Who’s tune changed? PBOT has been doing these enforcement actions with PPB for years.

      Recommended Thumb up 0

      • ScottB May 17, 2013 at 11:05 am

        Here’s a list http://tinyurl.com/bxdepjd

        Recommended Thumb up 0

      • Ted Buehler May 17, 2013 at 3:14 pm

        Charlie’s tune changed — from Mr. Pavement to Mr. Safety.

        Recommended Thumb up 2

  • Hart Noecker May 17, 2013 at 1:23 am

    When Hales starts standing up to the PBA’s bike-blocking I’ll be impressed. This photo-op does not impress me.

    Recommended Thumb up 1

  • gutterbunny May 17, 2013 at 7:44 am

    I don’t understand why we can’t use the money generated from tickets to get more traffic officers and enforcement. most tickets average $100+ a ticket, each officer would only need one ticket per hour to more than pay for themselves (that includes all the perks, comp, and equipment too).

    If they started ticketing for cel phones and crossing violations, it could easily be 4 tickets an hour with really trying.

    Heck use half the money from generated from tickets for more enforcement and road safety improvements.

    Recommended Thumb up 3

    • ScottB May 17, 2013 at 11:04 am

      Portand is not allowed to have it’s own court system without a change in the constitution. Also, the cost of setting up and running a separate court from Multco would be very very expensive.
      PBOT only gets 25%-50% of the citation paid after court costs. Even though the ability of judges to reduce fines has been scaled back, PBOT’s attempts to get the incremental increase from that change have been limited. The funds they do get go to the traffic safety fund.

      Recommended Thumb up 0

  • drew May 17, 2013 at 9:47 am

    Yesterday, I was in the crosswalk at bidwell and Milwaukie (sellwood) trying to cross. A dozen people driving cars acted like they had no peripheral vision and refused to yield. A few had to go swerve a bit to avoid me as I was standing 1/3 the way into the crossing.

    If there were random enforcement actions all over town, unannounced and resulting in actual citations, there would be a lot less of this. I wonder why the police are reluctant to enforce the law. Why would they think a licensed driver could be reasonably expected to not know what a crosswalk is for, and that a bit of education (warning) is appropriate?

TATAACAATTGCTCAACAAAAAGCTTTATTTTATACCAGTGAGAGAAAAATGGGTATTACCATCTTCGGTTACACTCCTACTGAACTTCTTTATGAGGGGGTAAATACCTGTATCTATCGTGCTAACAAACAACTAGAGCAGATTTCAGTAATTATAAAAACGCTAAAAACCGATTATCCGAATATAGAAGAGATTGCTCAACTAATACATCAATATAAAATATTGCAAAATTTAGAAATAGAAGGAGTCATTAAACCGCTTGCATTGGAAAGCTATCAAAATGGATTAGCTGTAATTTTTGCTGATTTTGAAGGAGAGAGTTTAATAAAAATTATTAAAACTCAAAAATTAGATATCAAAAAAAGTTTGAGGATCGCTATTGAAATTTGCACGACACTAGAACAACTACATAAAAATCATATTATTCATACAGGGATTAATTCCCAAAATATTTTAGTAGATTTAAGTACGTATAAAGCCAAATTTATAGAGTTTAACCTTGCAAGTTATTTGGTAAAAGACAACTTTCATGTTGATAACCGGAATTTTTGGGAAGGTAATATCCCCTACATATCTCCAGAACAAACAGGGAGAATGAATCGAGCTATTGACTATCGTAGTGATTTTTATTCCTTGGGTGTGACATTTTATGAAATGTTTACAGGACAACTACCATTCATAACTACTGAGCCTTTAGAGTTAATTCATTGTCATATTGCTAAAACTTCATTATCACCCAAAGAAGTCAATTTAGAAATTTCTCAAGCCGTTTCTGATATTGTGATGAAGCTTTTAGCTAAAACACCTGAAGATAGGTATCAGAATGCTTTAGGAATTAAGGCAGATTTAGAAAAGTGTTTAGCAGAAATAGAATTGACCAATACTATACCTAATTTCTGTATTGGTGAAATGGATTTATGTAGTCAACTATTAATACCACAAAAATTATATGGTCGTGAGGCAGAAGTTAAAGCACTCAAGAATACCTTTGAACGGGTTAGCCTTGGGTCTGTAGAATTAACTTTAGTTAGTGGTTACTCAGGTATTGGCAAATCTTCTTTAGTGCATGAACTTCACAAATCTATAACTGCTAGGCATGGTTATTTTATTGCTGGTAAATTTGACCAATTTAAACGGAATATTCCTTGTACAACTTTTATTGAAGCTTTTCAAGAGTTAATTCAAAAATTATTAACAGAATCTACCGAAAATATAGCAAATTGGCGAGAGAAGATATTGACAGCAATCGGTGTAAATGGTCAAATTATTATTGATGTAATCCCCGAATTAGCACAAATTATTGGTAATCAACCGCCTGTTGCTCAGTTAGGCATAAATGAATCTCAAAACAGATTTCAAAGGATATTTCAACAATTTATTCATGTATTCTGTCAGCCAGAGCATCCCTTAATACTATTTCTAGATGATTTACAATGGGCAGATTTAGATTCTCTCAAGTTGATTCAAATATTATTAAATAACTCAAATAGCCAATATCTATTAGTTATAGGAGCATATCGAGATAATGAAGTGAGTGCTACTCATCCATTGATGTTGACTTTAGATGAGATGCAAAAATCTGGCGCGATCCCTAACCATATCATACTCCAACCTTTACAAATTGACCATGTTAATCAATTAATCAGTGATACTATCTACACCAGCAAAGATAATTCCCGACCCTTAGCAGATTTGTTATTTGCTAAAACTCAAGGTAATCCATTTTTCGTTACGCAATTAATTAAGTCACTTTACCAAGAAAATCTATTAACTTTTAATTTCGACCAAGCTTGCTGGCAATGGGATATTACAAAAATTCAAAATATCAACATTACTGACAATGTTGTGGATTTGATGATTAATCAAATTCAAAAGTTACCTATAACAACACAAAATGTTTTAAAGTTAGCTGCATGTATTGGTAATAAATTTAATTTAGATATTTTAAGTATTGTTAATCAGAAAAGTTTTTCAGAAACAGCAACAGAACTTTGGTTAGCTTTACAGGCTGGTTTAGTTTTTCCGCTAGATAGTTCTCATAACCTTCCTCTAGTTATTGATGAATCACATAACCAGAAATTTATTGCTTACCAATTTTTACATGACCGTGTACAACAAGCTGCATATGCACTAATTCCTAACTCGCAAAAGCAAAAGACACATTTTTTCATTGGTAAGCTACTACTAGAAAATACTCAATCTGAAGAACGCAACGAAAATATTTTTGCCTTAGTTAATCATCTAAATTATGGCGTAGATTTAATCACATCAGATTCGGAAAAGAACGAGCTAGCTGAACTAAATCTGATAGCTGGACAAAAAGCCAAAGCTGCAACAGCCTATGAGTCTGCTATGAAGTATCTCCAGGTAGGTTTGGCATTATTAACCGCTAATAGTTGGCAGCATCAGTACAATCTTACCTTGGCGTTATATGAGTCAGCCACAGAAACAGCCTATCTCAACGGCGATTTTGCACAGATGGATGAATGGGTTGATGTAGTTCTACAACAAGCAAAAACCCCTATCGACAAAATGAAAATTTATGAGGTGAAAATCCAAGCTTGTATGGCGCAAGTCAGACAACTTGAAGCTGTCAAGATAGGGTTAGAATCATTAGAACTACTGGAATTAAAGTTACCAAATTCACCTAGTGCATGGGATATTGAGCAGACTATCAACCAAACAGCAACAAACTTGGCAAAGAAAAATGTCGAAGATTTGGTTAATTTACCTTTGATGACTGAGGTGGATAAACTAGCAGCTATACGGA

Recommended Thumb up 4

    • 9watts May 17, 2013 at 9:54 am

      “Why would they think a licensed driver could be reasonably expected to not know what a crosswalk is for”

      One word: Carhead.

      I almost never drive, love the fact that I don’t need to. But when I do I find myself instantly transported back to a time/inside that insulated metal box where it seems my actions are guided by the logic of the machine, not my own muscles. I find myself wishing pedestrians would make their intentions clearer, step off the curb already, take up some space so I can act accordingly. But in reality I am now not very confident in the driver’s seat; I worry that if I stop suddenly (having been lulled into a stupor simply by being in the damn car) that someone will rear-end me and it isn’t even my car. I worry that if I stop the car one lane over will not and the pedestrian may get crushed. And on and on. I hate being in a car and finding myself so bad at deferring to pedestrians at intersections. For whatever odd reason that I can’t explain if they’ve stepped off the curb it is easy for me to stop.

      Recommended Thumb up 1

  • AndyC of Linnton May 17, 2013 at 10:08 am

    Ha! This is hilarious! “Mayor walkin’ here!” Holy crap politicians are incredible.

    Recommended Thumb up 0

  • Joe May 17, 2013 at 10:45 am

    Thanks Mr Mayor 🙂

    Recommended Thumb up 0

  • Todd Boulanger May 17, 2013 at 2:09 pm

    …I wonder if the press (and the PPB report) would have reported that the pedestrian was wearing dark clothes… if Mayor Hales had been struck by a driver during this important pedestrian enforcement action…such as they seem to do often.

    Recommended Thumb up 1

  • Erik May 17, 2013 at 6:05 pm

    Seems like they could take several of these officers and put them on Barbur for speed enforcement.

    Recommended Thumb up 0

  • Robert Burchett May 19, 2013 at 1:10 pm

    Mayor Hales has a kinda haggard, ‘run with the hunted’ expression in some of those shots. Even with all the cops, that’s a hard gig.

    Lots of respect for people crossing that intersection on Barbur, and anybody who lives east of 72nd (60th?). It’s hard enough to get across 42nd sometimes. Strike a blow for pedestrian rights–go outside and cross the street!

    Recommended Thumb up 2